On September 30, 2019, the Securities and Exchange Commission (“SEC”) announced a settlement with Block.one, a blockchain technology company with operations in Virginia and Hong Kong, for conducting an unregistered initial coin offering (“ICO”) that raised several billion dollars’ worth of Ether from June 2017 through June 2018.

The SEC alleged that Block.one, a Cayman Islands-registered company, offered and sold 900 million digital assets (the “Tokens”) to the general public. The Tokens were sold in Dutch-style auctions on the EOS.IO website, a website launched by Block.one, and also distributed through a smart contract. There were no transfer restrictions on the Tokens, which began trading through online trading platforms soon after the initial distribution. Block.one intended to use the proceeds from the ICO for general operating expenses and to develop EOSIO software aimed at increasing blockchain transaction efficiency. The Tokens were not the same tokens that would eventually be used on any EOSIO-based blockchains. Block.one described on its website and in other public statements that the Tokens would become non-transferable and the smart contract would have no further functionality after the close of the ICO.

Block.one intended to exclude US purchasers from buying Tokens, and the EOS.IO website included certain measures to block such US purchasers. For example, a purchaser with a US-based IP address could not access the token sale page on the EOS.IO website. The Token Purchase Agreement also included provisions stating that any purchase by a US person was unlawful and would render the purchase agreement null and void.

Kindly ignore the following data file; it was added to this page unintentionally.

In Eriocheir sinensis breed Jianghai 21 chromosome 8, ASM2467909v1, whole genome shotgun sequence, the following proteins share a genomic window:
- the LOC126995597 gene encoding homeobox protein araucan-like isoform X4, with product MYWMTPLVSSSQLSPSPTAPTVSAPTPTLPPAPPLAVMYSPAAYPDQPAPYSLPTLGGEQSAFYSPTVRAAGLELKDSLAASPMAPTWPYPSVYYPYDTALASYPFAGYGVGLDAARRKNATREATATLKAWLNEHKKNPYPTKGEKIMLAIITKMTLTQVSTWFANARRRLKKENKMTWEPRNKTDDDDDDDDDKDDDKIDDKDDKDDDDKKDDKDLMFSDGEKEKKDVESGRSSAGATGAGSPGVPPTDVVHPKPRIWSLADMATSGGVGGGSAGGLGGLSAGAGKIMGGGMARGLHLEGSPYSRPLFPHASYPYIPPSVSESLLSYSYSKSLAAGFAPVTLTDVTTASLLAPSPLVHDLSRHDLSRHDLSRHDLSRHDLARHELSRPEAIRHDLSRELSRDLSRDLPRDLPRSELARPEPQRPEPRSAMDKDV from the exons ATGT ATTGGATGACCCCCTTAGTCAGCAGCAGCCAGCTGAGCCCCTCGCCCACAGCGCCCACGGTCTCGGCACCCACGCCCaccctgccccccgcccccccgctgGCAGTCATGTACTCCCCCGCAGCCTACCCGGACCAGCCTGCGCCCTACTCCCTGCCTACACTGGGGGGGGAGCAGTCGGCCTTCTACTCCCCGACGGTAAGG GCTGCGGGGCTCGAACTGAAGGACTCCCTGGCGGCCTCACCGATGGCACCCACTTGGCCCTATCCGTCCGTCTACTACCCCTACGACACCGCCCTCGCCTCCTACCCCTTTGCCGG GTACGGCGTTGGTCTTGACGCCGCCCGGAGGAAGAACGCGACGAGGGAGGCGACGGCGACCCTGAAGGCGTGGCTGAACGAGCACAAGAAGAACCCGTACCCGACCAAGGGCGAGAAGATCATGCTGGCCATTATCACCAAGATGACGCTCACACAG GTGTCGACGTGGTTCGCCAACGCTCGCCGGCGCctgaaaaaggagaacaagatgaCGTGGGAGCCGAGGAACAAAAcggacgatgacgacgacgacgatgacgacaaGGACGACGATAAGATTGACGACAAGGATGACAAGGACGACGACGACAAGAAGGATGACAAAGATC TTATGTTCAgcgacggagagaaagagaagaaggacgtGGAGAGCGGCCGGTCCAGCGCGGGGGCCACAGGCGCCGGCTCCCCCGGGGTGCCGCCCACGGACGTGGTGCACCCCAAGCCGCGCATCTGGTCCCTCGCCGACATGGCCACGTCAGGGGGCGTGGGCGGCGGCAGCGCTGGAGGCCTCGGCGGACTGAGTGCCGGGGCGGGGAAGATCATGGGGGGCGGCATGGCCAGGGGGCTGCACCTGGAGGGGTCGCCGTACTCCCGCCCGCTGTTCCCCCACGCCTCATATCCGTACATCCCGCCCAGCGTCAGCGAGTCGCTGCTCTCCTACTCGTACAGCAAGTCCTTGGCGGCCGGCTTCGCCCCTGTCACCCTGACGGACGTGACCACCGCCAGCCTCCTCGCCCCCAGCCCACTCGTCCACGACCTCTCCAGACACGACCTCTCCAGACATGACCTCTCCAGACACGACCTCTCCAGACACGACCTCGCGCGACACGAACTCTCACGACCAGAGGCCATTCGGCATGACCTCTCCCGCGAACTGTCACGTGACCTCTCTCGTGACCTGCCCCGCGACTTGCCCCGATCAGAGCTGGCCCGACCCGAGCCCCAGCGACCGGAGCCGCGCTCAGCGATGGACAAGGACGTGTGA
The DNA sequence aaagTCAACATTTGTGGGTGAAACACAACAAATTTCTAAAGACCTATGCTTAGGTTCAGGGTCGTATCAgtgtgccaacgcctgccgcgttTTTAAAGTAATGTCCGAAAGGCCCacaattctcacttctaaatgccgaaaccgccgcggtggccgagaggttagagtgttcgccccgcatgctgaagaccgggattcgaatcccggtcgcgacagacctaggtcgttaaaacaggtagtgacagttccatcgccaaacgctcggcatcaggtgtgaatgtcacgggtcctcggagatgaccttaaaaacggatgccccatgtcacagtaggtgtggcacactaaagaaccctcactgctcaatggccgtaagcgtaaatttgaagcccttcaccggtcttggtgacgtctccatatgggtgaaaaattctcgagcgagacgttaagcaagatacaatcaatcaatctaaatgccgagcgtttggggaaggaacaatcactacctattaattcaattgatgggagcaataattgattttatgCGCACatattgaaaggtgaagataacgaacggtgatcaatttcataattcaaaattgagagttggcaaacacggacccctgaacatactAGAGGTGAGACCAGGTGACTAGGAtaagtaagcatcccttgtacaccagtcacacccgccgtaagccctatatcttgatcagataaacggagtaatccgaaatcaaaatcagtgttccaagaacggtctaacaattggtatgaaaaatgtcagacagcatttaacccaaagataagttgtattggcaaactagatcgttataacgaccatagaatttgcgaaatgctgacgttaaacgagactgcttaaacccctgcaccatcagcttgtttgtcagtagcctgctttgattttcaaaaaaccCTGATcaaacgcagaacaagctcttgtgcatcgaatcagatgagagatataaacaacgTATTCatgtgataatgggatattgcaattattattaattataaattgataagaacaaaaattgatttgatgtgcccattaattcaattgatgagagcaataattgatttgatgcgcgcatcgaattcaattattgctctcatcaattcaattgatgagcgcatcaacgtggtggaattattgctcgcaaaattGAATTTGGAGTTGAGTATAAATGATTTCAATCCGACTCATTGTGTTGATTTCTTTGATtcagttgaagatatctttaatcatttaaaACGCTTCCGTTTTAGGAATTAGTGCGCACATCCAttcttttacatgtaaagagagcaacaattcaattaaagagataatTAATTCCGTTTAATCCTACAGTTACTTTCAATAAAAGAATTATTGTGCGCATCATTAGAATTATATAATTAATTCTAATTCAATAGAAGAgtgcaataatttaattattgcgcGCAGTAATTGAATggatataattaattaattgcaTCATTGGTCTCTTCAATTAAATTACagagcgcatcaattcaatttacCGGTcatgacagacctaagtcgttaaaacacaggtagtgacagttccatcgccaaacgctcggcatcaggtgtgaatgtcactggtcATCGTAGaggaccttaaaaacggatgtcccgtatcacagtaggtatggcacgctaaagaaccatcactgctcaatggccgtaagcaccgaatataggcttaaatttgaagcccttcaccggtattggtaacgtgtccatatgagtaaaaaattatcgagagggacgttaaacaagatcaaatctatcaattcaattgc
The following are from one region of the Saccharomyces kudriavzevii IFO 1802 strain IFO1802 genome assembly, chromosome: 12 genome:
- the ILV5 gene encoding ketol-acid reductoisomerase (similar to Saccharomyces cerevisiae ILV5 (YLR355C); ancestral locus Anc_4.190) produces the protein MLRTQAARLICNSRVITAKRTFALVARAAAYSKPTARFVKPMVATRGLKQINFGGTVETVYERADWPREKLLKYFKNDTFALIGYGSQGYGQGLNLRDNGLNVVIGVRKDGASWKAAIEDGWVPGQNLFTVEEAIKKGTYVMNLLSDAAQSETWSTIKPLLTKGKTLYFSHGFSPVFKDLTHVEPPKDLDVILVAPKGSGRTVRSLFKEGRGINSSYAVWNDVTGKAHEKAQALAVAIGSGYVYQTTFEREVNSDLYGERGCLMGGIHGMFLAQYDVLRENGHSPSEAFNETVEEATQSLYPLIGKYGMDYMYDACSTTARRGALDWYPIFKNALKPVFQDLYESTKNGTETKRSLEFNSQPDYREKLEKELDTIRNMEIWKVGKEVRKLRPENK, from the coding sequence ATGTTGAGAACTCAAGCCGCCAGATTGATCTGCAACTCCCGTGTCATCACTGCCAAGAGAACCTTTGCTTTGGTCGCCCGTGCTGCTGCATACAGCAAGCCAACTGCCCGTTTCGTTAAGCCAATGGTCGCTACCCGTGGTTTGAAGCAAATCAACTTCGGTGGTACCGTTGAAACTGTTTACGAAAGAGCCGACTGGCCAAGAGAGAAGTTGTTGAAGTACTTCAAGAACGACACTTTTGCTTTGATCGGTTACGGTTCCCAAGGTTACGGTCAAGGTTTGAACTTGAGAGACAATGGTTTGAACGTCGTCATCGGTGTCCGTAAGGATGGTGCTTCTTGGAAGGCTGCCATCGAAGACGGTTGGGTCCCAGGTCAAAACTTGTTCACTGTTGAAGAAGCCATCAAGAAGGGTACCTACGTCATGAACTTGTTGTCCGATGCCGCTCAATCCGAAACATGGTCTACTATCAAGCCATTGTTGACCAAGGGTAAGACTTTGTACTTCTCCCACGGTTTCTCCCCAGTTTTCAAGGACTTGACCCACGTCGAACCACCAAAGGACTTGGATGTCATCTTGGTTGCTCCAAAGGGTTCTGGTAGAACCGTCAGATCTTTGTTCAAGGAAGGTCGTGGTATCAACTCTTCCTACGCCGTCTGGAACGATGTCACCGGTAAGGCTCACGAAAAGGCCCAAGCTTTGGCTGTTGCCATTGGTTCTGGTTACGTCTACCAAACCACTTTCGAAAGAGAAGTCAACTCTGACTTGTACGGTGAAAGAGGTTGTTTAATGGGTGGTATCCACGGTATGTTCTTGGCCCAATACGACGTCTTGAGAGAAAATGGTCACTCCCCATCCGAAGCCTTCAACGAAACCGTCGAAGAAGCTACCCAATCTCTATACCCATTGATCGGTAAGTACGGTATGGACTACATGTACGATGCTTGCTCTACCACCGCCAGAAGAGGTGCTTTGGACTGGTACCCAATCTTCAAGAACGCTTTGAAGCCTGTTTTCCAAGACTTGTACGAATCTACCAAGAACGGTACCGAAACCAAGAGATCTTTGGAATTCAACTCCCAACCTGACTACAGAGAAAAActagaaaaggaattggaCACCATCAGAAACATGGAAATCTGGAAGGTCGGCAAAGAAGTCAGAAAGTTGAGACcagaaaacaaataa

However, Block.one did not take steps to verify whether purchasers were in fact US-based persons, and numerous US-based persons acquired Tokens directly through the EOS.IO website. In addition, the SEC alleges that Block.one primed the US market to the sale of the Tokens by taking various actions, including:

  • Attendance and participation of Block.one representatives at blockchain conferences in the US to promote Block.one and its ICO, in addition to hosting informal informational sessions and a post-conference reception;
  • Advertising EOS.IO software on a large billboard in Times Square during a prominent May 2017 blockchain conference in New York City;
  • Promoting the proposed business and ICO to US-based investors on the EOS.IO website and through various social media platforms;
  • Allowing US investors to access promotional materials on the EOS.IO website; and
  • Taking no steps to prevent the resale of Tokens to US-based purchasers via secondary markets.

The SEC alleged Block.one should have reasonably expected US investors to participate in the ICO based on the actions it took to publicize the ICO to the US market, and its lack of controls to prevent such US investors from purchasing Tokens.

Block.one neither registered the Tokens with the SEC, nor successfully complied with all of the applicable requirements for an exemption to the registration requirements. Accordingly, Block.one agreed to pay a $24 million civil penalty to the SEC.